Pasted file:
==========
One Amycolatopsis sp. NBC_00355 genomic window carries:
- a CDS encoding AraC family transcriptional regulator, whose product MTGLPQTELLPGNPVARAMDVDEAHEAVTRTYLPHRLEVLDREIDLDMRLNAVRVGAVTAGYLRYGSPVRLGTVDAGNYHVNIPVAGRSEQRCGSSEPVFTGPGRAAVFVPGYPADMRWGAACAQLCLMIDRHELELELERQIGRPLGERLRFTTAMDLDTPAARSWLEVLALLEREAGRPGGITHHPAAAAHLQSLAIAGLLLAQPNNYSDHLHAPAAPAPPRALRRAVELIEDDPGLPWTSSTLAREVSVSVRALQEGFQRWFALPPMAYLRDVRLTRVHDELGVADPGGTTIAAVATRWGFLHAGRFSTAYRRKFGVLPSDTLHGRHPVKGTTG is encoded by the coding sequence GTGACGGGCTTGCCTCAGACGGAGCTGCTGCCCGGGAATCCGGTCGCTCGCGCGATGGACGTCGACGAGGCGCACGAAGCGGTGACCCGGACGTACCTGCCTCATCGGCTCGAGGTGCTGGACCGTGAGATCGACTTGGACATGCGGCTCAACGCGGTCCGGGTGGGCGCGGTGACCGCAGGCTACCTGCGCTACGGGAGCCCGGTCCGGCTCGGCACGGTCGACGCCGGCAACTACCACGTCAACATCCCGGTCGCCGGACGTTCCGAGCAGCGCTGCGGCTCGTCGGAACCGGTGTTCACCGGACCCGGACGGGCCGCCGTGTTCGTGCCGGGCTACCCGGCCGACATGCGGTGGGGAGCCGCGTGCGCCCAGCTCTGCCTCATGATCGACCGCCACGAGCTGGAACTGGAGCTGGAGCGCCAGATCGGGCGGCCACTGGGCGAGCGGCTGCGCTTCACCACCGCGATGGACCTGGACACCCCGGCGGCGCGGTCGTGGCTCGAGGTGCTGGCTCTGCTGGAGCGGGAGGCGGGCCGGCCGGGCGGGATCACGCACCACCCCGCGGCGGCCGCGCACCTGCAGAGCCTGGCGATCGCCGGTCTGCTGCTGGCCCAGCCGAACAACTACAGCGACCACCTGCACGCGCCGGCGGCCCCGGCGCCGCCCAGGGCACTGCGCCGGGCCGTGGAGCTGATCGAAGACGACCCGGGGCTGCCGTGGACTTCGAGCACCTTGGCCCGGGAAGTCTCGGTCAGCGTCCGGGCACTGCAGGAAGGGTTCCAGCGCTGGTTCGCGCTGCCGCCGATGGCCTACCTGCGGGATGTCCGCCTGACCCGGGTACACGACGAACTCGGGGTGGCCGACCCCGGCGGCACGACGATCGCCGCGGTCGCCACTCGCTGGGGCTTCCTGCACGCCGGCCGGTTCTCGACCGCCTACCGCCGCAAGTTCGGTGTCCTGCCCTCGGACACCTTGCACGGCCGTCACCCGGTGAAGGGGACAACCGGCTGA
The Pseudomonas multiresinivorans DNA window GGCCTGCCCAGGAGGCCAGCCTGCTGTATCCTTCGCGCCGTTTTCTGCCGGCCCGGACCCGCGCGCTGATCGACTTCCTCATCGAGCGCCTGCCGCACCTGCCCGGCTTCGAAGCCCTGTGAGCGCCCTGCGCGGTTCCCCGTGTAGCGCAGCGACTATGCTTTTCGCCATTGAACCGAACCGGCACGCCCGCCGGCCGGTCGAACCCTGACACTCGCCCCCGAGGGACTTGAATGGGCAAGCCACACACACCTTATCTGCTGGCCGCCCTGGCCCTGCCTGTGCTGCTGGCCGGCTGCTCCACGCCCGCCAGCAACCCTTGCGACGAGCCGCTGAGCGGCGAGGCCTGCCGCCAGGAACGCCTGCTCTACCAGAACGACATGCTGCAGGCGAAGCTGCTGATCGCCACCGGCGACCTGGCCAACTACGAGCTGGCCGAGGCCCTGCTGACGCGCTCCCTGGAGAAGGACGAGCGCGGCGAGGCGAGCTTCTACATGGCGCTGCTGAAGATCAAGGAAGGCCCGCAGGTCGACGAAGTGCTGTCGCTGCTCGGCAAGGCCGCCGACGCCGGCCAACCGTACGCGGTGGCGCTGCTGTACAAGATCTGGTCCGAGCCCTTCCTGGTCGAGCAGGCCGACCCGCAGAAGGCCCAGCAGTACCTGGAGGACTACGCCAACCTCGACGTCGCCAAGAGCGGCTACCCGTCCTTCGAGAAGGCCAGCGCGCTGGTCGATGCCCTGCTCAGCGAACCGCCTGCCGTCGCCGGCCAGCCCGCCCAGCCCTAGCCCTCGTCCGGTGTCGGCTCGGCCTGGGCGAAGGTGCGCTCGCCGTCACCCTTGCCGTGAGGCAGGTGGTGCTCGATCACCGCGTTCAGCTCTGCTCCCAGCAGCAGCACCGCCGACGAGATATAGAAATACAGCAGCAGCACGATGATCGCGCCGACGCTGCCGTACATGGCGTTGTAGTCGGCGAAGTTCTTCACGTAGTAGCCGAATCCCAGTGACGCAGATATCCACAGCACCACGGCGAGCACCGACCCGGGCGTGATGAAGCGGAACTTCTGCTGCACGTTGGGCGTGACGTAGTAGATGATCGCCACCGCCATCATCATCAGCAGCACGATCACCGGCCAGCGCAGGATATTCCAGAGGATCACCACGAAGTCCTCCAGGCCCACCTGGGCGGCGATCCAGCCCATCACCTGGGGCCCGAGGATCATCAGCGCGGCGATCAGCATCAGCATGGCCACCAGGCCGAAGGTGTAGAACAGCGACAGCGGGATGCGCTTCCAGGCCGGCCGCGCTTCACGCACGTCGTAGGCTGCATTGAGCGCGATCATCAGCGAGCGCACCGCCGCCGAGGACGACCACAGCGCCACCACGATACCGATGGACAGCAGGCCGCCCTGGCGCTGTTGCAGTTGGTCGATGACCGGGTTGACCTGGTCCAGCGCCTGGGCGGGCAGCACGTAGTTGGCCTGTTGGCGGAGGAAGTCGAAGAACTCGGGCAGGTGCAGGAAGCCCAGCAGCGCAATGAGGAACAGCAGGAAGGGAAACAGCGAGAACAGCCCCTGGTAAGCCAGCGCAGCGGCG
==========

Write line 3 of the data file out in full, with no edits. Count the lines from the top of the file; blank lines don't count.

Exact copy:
The Pseudomonas multiresinivorans DNA window GGCCTGCCCAGGAGGCCAGCCTGCTGTATCCTTCGCGCCGTTTTCTGCCGGCCCGGACCCGCGCGCTGATCGACTTCCTCATCGAGCGCCTGCCGCACCTGCCCGGCTTCGAAGCCCTGTGAGCGCCCTGCGCGGTTCCCCGTGTAGCGCAGCGACTATGCTTTTCGCCATTGAACCGAACCGGCACGCCCGCCGGCCGGTCGAACCCTGACACTCGCCCCCGAGGGACTTGAATGGGCAAGCCACACACACCTTATCTGCTGGCCGCCCTGGCCCTGCCTGTGCTGCTGGCCGGCTGCTCCACGCCCGCCAGCAACCCTTGCGACGAGCCGCTGAGCGGCGAGGCCTGCCGCCAGGAACGCCTGCTCTACCAGAACGACATGCTGCAGGCGAAGCTGCTGATCGCCACCGGCGACCTGGCCAACTACGAGCTGGCCGAGGCCCTGCTGACGCGCTCCCTGGAGAAGGACGAGCGCGGCGAGGCGAGCTTCTACATGGCGCTGCTGAAGATCAAGGAAGGCCCGCAGGTCGACGAAGTGCTGTCGCTGCTCGGCAAGGCCGCCGACGCCGGCCAACCGTACGCGGTGGCGCTGCTGTACAAGATCTGGTCCGAGCCCTTCCTGGTCGAGCAGGCCGACCCGCAGAAGGCCCAGCAGTACCTGGAGGACTACGCCAACCTCGACGTCGCCAAGAGCGGCTACCCGTCCTTCGAGAAGGCCAGCGCGCTGGTCGATGCCCTGCTCAGCGAACCGCCTGCCGTCGCCGGCCAGCCCGCCCAGCCCTAGCCCTCGTCCGGTGTCGGCTCGGCCTGGGCGAAGGTGCGCTCGCCGTCACCCTTGCCGTGAGGCAGGTGGTGCTCGATCACCGCGTTCAGCTCTGCTCCCAGCAGCAGCACCGCCGACGAGATATAGAAATACAGCAGCAGCACGATGATCGCGCCGACGCTGCCGTACATGGCGTTGTAGTCGGCGAAGTTCTTCACGTAGTAGCCGAATCCCAGTGACGCAGATATCCACAGCACCACGGCGAGCACCGACCCGGGCGTGATGAAGCGGAACTTCTGCTGCACGTTGGGCGTGACGTAGTAGATGATCGCCACCGCCATCATCATCAGCAGCACGATCACCGGCCAGCGCAGGATATTCCAGAGGATCACCACGAAGTCCTCCAGGCCCACCTGGGCGGCGATCCAGCCCATCACCTGGGGCCCGAGGATCATCAGCGCGGCGATCAGCATCAGCATGGCCACCAGGCCGAAGGTGTAGAACAGCGACAGCGGGATGCGCTTCCAGGCCGGCCGCGCTTCACGCACGTCGTAGGCTGCATTGAGCGCGATCATCAGCGAGCGCACCGCCGCCGAGGACGACCACAGCGCCACCACGATACCGATGGACAGCAGGCCGCCCTGGCGCTGTTGCAGTTGGTCGATGACCGGGTTGACCTGGTCCAGCGCCTGGGCGGGCAGCACGTAGTTGGCCTGTTGGCGGAGGAAGTCGAAGAACTCGGGCAGGTGCAGGAAGCCCAGCAGCGCAATGAGGAACAGCAGGAAGGGAAACAGCGAGAACAGCCCCTGGTAAGCCAGCGCAGCGGCG